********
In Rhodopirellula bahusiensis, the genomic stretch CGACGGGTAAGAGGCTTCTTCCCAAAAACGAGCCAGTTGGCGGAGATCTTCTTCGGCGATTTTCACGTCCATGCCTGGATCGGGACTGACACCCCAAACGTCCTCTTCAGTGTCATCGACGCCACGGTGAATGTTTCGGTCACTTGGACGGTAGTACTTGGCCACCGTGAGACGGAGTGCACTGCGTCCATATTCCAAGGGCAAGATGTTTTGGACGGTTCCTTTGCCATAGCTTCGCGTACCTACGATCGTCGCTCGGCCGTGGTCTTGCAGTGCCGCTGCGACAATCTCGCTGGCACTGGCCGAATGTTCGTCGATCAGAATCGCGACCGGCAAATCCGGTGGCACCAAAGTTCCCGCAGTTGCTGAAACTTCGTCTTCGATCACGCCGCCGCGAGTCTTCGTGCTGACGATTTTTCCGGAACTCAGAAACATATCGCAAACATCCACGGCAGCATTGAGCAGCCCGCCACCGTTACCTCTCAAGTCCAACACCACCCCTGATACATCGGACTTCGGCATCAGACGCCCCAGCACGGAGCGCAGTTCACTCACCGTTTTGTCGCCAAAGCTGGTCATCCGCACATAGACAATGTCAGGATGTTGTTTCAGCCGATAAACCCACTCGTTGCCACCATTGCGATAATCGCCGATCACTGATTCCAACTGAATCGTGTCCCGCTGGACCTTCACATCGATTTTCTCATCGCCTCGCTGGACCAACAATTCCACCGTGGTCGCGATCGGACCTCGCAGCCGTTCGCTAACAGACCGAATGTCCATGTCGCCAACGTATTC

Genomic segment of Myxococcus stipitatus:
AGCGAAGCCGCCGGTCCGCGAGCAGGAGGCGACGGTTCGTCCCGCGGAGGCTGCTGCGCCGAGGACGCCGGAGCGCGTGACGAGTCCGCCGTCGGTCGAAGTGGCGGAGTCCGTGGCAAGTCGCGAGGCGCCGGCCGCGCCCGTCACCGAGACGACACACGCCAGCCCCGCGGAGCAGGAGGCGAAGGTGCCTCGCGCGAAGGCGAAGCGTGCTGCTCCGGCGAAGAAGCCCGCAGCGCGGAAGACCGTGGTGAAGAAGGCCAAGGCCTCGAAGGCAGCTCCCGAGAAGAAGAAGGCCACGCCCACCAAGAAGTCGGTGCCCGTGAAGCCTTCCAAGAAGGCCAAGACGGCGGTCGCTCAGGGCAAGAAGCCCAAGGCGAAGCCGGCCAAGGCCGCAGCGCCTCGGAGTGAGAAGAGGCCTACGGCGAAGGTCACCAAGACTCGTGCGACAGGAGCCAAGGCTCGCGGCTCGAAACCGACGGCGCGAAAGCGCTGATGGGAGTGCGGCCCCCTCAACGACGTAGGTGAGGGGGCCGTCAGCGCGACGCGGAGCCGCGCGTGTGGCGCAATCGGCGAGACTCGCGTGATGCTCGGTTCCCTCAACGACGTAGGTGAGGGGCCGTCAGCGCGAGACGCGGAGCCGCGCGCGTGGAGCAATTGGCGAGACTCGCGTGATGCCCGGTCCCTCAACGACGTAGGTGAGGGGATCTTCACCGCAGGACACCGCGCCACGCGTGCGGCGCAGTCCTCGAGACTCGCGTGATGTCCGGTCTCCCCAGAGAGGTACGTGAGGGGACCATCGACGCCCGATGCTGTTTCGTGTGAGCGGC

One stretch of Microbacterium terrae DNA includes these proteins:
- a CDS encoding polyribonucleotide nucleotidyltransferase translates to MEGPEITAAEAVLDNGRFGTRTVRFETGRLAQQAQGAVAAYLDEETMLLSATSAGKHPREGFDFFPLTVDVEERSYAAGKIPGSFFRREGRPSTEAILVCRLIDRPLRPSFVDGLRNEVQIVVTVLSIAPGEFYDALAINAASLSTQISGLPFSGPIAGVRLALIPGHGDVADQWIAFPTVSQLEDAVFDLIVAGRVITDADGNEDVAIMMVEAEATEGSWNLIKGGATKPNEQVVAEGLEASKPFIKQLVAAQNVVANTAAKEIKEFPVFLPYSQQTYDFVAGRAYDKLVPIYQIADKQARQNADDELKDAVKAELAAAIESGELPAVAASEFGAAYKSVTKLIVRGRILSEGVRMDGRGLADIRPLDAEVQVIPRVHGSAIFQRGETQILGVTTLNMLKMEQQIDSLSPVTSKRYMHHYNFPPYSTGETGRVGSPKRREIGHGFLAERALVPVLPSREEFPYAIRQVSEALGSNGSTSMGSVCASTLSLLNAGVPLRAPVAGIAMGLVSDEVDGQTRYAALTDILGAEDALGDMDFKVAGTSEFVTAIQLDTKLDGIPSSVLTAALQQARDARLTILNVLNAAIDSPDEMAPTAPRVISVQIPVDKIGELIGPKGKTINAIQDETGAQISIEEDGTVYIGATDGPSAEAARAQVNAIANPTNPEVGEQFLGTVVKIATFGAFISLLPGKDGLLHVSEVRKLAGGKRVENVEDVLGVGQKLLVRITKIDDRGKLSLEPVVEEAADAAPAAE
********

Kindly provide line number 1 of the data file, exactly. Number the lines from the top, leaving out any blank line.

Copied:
In Rhodopirellula bahusiensis, the genomic stretch CGACGGGTAAGAGGCTTCTTCCCAAAAACGAGCCAGTTGGCGGAGATCTTCTTCGGCGATTTTCACGTCCATGCCTGGATCGGGACTGACACCCCAAACGTCCTCTTCAGTGTCATCGACGCCACGGTGAATGTTTCGGTCACTTGGACGGTAGTACTTGGCCACCGTGAGACGGAGTGCACTGCGTCCATATTCCAAGGGCAAGATGTTTTGGACGGTTCCTTTGCCATAGCTTCGCGTACCTACGATCGTCGCTCGGCCGTGGTCTTGCAGTGCCGCTGCGACAATCTCGCTGGCACTGGCCGAATGTTCGTCGATCAGAATCGCGACCGGCAAATCCGGTGGCACCAAAGTTCCCGCAGTTGCTGAAACTTCGTCTTCGATCACGCCGCCGCGAGTCTTCGTGCTGACGATTTTTCCGGAACTCAGAAACATATCGCAAACATCCACGGCAGCATTGAGCAGCCCGCCACCGTTACCTCTCAAGTCCAACACCACCCCTGATACATCGGACTTCGGCATCAGACGCCCCAGCACGGAGCGCAGTTCACTCACCGTTTTGTCGCCAAAGCTGGTCATCCGCACATAGACAATGTCAGGATGTTGTTTCAGCCGATAAACCCACTCGTTGCCACCATTGCGATAATCGCCGATCACTGATTCCAACTGAATCGTGTCCCGCTGGACCTTCACATCGATTTTCTCATCGCCTCGCTGGACCAACAATTCCACCGTGGTCGCGATCGGACCTCGCAGCCGTTCGCTAACAGACCGAATGTCCATGTCGCCAACGTATTC